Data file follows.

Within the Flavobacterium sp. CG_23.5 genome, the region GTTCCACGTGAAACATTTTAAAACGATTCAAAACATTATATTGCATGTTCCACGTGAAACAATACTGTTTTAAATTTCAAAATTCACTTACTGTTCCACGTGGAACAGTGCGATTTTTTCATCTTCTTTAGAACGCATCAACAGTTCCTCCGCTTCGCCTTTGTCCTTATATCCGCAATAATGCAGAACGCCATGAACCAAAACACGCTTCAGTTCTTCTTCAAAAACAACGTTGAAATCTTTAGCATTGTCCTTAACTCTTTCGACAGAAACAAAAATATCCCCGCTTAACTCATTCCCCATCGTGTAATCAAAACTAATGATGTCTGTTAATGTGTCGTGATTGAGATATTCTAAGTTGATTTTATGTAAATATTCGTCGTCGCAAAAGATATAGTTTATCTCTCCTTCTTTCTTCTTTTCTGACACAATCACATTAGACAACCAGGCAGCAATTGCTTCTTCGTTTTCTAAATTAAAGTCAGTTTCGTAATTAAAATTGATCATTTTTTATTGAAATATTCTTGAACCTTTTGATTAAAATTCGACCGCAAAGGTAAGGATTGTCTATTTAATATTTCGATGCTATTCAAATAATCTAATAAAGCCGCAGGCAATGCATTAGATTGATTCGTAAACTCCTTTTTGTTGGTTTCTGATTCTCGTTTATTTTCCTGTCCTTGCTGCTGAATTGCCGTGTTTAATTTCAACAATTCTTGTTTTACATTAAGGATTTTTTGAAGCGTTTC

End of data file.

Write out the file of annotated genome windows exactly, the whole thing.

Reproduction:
Within the Flavobacterium sp. CG_23.5 genome, the region GTTCCACGTGAAACATTTTAAAACGATTCAAAACATTATATTGCATGTTCCACGTGAAACAATACTGTTTTAAATTTCAAAATTCACTTACTGTTCCACGTGGAACAGTGCGATTTTTTCATCTTCTTTAGAACGCATCAACAGTTCCTCCGCTTCGCCTTTGTCCTTATATCCGCAATAATGCAGAACGCCATGAACCAAAACACGCTTCAGTTCTTCTTCAAAAACAACGTTGAAATCTTTAGCATTGTCCTTAACTCTTTCGACAGAAACAAAAATATCCCCGCTTAACTCATTCCCCATCGTGTAATCAAAACTAATGATGTCTGTTAATGTGTCGTGATTGAGATATTCTAAGTTGATTTTATGTAAATATTCGTCGTCGCAAAAGATATAGTTTATCTCTCCTTCTTTCTTCTTTTCTGACACAATCACATTAGACAACCAGGCAGCAATTGCTTCTTCGTTTTCTAAATTAAAGTCAGTTTCGTAATTAAAATTGATCATTTTTTATTGAAATATTCTTGAACCTTTTGATTAAAATTCGACCGCAAAGGTAAGGATTGTCTATTTAATATTTCGATGCTATTCAAATAATCTAATAAAGCCGCAGGCAATGCATTAGATTGATTCGTAAACTCCTTTTTGTTGGTTTCTGATTCTCGTTTATTTTCCTGTCCTTGCTGCTGAATTGCCGTGTTTAATTTCAACAATTCTTGTTTTACATTAAGGATTTTTTGAAGCGTTTC